- Circuite de la Sarthe
- Le Mans, France
- 8.4 miles
- 38 turns
- 24 hours
- Start time: 2:30pm (Le Mans local time)
2020 is shaping up as a year of firsts, and not all of the good variety. On the plus side, Le Mans is being held this weekend so we’ve got premiere endurance racing, yay! That wasn’t a given in the early days during this pandemic. Ok now for the bad. Since its inception in 1923, only during WWII (’40-48) were there no fans or any races, but this year’s running of Le Mans will welcome no fans, and only a limited numbers of journalists to witness in person the field of 59 cars. And it should also be noted that this is only the 4th or 5th time the race has not been held on the traditional mid-June date.
Le Mans has long been considered the 3rd jewel of the motorsports triple crown, the others being the Indianapolis 500, and the Grand Prix of Monaco which are both usually held in May with Le Mans following in June. I think that is well justified considering 1) it’s held on a storied course, a hybrid of both purpose built circuit and public roads 2) this combination of track and public road brings unique challenges to racing, think different handling/grip profiles and levels of maintenance 3) the length of the circuit, at over 8 miles only the Nordschleife is longer, 4) multi class racing means there are 5 separate races going simultaneously and drivers have to contend with the different speed profiles that each class exhibits, meaning that once you master the characteristics of the cars in your class you also have to be aware of classes that are faster and slower than your class and then how that impacts your strategy in terms of overtaking and passing both during daylight hours and at nighttime when the difficulty factor increases, and not least of which 5) it’s a 24 hour race which will expose the cars and drivers to different weather patterns, drivers battling fatigue coupled with racing through the night not to mention the strain the cars and the various systems will face over the course of the race.
Now on to the plot lines shaping up for this years race. The first and oldest plot line is mother nature, what will the conditions be for the 24 hours of the race? In some ways this will be a completely different race because of the date. In 2019, the temperature at the 3pm start was 68 degrees Fahrenheit, and coldest temp was 59 degrees Fahrenheit around 3am. This weekend’s temperatures are predicted to be a high of 79 degrees, and low of 60 degrees Fahrenheit. Now, the ambient temperature is not what the drivers will be feeling in the cockpit as they are surrounded by 4 layers in their fire suite and nomex balaclava situated within a carbon sarcophagus of carbon fiber and titanium with no ac. Nor will the ambient temperatures accurately reflect the damage that the mixed surface of the Circuit de la Sarthe will exact on the car’s tires. Normally on asphalt surfaces on grand prix circuits track temperatures are anywhere between 40-50 degrees higher than the ambient temps. So last years adjusted hight temp was more like 108-118 while this weekend’s adjusted temp will be around 119-130 degrees Fahrenheit. This temperature adjustment is dependent on how much sun can break through the cloud cover. The weather was cloudy to overcast throughout the race which is ideal for drivers as there are no blind spots during the sunrise or sunset around the track/circuit. thunderstorms are predicted for Saturday. Additionally, if rain precedes the race it may impact the amount of rubber which will have been laid down on the previous qualifying days which would translate into less traction for the opening leg.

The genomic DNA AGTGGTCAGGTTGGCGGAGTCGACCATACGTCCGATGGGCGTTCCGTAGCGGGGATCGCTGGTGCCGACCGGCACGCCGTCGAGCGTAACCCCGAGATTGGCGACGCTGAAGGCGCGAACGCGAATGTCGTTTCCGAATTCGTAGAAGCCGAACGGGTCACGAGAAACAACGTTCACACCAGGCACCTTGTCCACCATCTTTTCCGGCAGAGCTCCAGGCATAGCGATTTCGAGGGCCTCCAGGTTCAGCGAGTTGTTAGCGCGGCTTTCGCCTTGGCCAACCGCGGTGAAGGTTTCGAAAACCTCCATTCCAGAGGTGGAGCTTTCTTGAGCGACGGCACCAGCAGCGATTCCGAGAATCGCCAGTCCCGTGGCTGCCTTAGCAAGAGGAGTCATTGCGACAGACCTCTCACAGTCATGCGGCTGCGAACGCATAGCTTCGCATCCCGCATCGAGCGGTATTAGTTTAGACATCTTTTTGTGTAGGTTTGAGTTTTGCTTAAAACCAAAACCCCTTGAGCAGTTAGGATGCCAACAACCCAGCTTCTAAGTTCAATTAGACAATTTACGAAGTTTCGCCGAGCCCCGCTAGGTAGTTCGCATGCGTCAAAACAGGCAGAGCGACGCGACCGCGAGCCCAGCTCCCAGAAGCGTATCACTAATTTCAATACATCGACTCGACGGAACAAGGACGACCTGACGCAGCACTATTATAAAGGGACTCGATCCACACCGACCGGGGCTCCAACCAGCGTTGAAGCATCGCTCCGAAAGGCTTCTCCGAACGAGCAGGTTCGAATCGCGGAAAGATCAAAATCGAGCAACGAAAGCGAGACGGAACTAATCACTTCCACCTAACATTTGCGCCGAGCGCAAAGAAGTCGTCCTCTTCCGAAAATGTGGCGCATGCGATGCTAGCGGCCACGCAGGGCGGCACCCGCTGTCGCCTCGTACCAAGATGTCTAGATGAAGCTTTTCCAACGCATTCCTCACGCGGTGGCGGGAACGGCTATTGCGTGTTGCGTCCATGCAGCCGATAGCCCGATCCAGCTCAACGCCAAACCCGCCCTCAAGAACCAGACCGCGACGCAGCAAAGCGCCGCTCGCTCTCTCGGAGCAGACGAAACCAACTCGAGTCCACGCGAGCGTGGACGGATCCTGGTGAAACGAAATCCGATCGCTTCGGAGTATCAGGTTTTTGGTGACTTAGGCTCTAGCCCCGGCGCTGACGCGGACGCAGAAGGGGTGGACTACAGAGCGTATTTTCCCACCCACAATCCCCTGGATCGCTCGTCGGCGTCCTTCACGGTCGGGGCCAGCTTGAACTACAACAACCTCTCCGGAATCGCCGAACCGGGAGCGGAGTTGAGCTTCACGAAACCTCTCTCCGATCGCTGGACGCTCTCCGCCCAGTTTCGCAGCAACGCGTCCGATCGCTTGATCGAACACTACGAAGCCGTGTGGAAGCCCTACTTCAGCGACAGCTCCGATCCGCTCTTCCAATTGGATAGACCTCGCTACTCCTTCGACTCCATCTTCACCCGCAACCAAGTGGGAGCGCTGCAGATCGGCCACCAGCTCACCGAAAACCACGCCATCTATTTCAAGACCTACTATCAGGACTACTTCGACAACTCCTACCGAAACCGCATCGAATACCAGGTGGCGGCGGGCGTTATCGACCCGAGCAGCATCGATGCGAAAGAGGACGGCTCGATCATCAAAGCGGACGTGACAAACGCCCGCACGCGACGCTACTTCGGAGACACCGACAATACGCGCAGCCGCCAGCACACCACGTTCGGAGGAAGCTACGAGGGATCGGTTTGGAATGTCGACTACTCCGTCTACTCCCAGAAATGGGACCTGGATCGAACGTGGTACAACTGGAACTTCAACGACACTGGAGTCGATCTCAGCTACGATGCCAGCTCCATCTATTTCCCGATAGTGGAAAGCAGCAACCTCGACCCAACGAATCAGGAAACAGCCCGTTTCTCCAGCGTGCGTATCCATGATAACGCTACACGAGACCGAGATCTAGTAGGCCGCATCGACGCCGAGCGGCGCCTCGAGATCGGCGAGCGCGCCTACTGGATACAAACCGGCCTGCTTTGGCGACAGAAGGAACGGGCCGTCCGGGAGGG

Another casualty of the later date in the year is daylight. Driving at night is only second to driving in the rain for the challenge presented to race car drivers. There is typically 16 hours of daylight in June versus an average of 12:20 hours in September. It will be interesting to see how each impacts the cars/drivers as both hazards will be out in force this weekend.
Now we come to the cars/teams. With Audi’s retirement from endurance racing followed a few years later by Porsche, Toyota remains the only manufacturer’s team competing in the elite LMP1 class, the other entrants are privateers with those cars not really on the same level of technical innovation or utilizing the potent hybrid systems that the factory teams have brought year after year. It should be noted that this will be the last year for the hybrid systems, as organizers revamp the fuel regulations for the future. LMP2 is still a solid class as usual with 24 entries. The biggest loss this year is in LM GTE Pro, for the first time in many many years this will be a Euro only field as the Ford retired their factory GT teams last year, and Corvette chose not to enter their C8’s due to the current pandemic conditions in France. This year we’ll be treated to a three way battle between Aston Martin, Ferrari, and Porsche, I think this will be the class to watch!
Check out the official spotter’s guide for the race at Andy Blackmore’s website, SpotterGuides.Com If you download a copy of this wonderful guide you might consider making a donation to Andy as his work is excellent, and as I mentioned earlier 2020 hasn’t been kind to us.
For those in the US, you’ll be able to watch the entire race on MotorTrend TV, and no matter where you’re located I recommend tuning into Radio LeMans for their excellent commentary and insight throughout the race.